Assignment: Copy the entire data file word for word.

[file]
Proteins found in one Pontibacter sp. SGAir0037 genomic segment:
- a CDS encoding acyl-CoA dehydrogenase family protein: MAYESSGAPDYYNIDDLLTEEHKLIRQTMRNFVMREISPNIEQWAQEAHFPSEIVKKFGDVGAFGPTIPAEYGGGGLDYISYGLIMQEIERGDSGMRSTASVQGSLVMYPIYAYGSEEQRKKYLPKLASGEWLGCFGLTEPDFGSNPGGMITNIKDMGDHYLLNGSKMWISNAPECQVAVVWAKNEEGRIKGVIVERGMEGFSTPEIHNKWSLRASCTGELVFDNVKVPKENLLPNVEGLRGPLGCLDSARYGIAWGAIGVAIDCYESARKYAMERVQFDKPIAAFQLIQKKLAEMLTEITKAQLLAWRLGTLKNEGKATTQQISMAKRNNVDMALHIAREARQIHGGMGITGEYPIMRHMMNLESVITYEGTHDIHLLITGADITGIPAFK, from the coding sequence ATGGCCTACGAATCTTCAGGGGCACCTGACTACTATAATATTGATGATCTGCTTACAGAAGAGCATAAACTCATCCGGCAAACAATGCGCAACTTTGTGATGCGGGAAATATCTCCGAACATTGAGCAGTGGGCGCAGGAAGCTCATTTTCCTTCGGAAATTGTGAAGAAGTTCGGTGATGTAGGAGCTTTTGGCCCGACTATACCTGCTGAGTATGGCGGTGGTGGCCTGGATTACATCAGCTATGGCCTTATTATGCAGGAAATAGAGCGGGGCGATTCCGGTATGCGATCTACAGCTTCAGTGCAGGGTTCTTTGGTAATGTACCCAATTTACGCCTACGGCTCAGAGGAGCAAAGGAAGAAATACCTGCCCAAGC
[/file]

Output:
Proteins found in one Pontibacter sp. SGAir0037 genomic segment:
- a CDS encoding acyl-CoA dehydrogenase family protein: MAYESSGAPDYYNIDDLLTEEHKLIRQTMRNFVMREISPNIEQWAQEAHFPSEIVKKFGDVGAFGPTIPAEYGGGGLDYISYGLIMQEIERGDSGMRSTASVQGSLVMYPIYAYGSEEQRKKYLPKLASGEWLGCFGLTEPDFGSNPGGMITNIKDMGDHYLLNGSKMWISNAPECQVAVVWAKNEEGRIKGVIVERGMEGFSTPEIHNKWSLRASCTGELVFDNVKVPKENLLPNVEGLRGPLGCLDSARYGIAWGAIGVAIDCYESARKYAMERVQFDKPIAAFQLIQKKLAEMLTEITKAQLLAWRLGTLKNEGKATTQQISMAKRNNVDMALHIAREARQIHGGMGITGEYPIMRHMMNLESVITYEGTHDIHLLITGADITGIPAFK, from the coding sequence ATGGCCTACGAATCTTCAGGGGCACCTGACTACTATAATATTGATGATCTGCTTACAGAAGAGCATAAACTCATCCGGCAAACAATGCGCAACTTTGTGATGCGGGAAATATCTCCGAACATTGAGCAGTGGGCGCAGGAAGCTCATTTTCCTTCGGAAATTGTGAAGAAGTTCGGTGATGTAGGAGCTTTTGGCCCGACTATACCTGCTGAGTATGGCGGTGGTGGCCTGGATTACATCAGCTATGGCCTTATTATGCAGGAAATAGAGCGGGGCGATTCCGGTATGCGATCTACAGCTTCAGTGCAGGGTTCTTTGGTAATGTACCCAATTTACGCCTACGGCTCAGAGGAGCAAAGGAAGAAATACCTGCCCAAGC